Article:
With the EU constitution in sight, there have been demands to investigate the consequences for Greenland, which may become a station in Washington's planned missile defense system.
With the EU constitution in sight, there have been demands to investigate the consequences for the Danish territories in the Northern Atlantic, Greenland and the Faroe Islands. On Tuesday, a request was sent to Danish Prime Minister Anders Fogh Rasmussen by the representatives of the territories in the Danish Parliament. According to the letter, the Northern Atlantic representatives in the Folketing are worried about the possible impact of closer European cooperation, particularly in common foreign and defense policy. The so-called Danish Realm Community, which includes Denmark, the Faroe Islands and Greenland, grants autonomy to Greenland and the Faroe Islands in many fields, but foreign policy is still governed from Copenhagen. Greenland left the EU in 1985, and the Faroe Islands decided not to join in 1973. The two territories have cooperation agreements with the EU on several issues including trade and fisheries.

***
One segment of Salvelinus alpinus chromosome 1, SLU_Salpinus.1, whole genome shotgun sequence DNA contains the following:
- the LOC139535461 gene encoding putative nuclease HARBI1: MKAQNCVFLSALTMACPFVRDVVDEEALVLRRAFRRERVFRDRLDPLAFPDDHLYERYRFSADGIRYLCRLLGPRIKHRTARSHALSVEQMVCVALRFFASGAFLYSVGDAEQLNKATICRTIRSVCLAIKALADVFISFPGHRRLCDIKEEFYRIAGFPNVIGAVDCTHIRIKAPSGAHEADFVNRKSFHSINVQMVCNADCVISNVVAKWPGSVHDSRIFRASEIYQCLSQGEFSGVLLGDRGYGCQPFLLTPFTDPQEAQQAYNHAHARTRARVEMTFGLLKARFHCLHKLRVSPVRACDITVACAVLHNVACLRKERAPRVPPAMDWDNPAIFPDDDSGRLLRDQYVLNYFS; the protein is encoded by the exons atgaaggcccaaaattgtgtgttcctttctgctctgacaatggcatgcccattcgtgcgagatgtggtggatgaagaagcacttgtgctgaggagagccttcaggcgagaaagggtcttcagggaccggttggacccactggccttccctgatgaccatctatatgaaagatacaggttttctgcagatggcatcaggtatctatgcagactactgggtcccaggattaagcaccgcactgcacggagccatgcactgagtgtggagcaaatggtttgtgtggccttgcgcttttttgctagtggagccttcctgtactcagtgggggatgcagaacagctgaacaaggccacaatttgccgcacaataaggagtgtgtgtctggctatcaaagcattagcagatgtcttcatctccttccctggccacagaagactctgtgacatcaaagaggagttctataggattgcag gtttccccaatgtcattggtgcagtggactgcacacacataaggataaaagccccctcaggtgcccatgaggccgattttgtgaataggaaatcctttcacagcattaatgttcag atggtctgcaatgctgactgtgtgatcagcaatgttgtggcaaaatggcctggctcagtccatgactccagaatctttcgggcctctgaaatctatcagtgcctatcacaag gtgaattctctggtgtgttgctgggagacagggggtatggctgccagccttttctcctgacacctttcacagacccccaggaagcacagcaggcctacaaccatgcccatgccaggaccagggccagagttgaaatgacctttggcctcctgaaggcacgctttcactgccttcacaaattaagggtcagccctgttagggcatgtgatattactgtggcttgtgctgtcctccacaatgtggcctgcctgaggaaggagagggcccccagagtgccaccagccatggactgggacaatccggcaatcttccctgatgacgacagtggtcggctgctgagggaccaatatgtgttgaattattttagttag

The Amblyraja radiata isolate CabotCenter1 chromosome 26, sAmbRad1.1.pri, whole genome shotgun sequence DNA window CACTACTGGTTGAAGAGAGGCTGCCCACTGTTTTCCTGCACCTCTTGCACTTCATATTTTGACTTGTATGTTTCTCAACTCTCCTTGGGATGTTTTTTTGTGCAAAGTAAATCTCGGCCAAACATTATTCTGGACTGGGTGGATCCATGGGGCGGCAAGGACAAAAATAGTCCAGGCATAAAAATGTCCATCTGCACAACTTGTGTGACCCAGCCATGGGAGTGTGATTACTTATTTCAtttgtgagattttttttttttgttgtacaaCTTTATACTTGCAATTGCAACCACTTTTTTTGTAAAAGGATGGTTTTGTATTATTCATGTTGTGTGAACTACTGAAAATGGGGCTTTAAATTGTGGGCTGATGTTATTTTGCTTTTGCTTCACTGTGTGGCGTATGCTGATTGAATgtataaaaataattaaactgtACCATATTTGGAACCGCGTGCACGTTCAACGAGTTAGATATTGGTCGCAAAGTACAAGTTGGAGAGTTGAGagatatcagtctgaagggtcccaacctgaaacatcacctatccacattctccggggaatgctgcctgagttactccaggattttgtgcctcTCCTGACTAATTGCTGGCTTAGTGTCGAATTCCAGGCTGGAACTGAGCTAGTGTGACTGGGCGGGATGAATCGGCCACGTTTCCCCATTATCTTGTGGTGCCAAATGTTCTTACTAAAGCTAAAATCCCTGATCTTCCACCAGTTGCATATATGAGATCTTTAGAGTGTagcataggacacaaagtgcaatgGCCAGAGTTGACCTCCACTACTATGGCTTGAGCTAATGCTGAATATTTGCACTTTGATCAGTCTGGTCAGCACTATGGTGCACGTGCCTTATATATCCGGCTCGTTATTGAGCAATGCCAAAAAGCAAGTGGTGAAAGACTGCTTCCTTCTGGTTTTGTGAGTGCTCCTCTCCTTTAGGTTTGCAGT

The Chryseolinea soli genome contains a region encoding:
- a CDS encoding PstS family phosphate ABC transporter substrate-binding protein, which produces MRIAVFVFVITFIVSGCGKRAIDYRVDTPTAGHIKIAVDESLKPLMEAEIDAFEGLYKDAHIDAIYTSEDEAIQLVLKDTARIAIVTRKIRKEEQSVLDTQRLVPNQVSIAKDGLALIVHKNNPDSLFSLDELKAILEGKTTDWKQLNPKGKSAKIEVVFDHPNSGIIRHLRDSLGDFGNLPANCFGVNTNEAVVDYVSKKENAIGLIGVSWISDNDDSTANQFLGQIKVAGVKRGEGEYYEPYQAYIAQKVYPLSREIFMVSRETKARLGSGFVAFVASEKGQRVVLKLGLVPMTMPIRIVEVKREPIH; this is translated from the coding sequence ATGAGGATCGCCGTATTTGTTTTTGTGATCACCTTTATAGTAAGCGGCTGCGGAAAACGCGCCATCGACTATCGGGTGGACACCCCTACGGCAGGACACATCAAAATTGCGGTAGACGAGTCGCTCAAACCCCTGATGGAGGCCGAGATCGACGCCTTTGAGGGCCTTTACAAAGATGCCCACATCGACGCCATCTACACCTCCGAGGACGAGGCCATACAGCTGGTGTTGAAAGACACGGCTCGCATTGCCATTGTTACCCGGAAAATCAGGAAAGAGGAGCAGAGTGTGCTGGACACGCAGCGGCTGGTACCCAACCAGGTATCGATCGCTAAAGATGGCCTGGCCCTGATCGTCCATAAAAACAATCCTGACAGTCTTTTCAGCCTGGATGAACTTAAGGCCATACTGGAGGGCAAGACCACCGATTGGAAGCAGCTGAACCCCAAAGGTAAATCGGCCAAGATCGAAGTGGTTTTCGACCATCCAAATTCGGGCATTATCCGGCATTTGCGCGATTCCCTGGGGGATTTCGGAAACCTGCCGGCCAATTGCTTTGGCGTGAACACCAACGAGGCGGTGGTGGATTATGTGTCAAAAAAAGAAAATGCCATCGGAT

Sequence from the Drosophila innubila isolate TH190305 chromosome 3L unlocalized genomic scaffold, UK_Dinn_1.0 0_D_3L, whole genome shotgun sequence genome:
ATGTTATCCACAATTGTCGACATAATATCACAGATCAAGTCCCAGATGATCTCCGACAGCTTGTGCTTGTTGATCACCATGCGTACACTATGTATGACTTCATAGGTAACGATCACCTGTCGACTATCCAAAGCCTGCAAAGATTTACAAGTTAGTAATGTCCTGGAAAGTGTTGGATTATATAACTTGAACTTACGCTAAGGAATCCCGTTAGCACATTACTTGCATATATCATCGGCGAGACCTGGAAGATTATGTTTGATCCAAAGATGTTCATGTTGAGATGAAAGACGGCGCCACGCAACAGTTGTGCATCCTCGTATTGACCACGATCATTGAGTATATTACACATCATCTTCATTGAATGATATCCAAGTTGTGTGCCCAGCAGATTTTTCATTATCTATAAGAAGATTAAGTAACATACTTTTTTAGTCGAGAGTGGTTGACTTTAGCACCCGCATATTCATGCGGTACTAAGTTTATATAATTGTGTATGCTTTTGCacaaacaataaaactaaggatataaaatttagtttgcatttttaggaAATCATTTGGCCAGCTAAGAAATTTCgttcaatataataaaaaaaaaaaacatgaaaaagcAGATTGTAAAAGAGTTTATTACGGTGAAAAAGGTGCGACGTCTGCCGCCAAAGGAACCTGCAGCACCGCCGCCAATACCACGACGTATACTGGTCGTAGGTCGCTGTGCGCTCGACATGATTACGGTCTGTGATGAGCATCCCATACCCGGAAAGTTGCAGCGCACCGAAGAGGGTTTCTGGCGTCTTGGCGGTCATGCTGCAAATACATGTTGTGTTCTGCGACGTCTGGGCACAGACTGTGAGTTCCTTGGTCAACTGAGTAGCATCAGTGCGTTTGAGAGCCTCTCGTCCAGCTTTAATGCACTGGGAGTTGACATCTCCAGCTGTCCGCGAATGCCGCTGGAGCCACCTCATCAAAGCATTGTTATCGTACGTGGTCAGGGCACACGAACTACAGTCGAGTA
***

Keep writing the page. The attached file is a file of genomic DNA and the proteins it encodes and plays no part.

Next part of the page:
The question of defense policy is especially significant when it comes to the Thule airbase in Greenland. Negotiations are currently going on between Denmark and the United States about the possible use of Thule in U.S. plans for a missile defense system. Denmark has a defense agreement with the US dating back to 1951. It wants to renew the agreement, but the Greenlanders want more influence on the decision. "Whether Denmark will let the EU run its foreign and security policy, is a Danish decision. However, we have to remind you, that some of what you are about to give up does not belong to you. It belongs to us", said Lars-Emil Johansen, one of Greenland's two representatives in the Danish Parliament, during a recent hearing. Johansen considers a Danish signature under the EU Constitution a threat against the Danish Realm Community. ( EUobserver.com)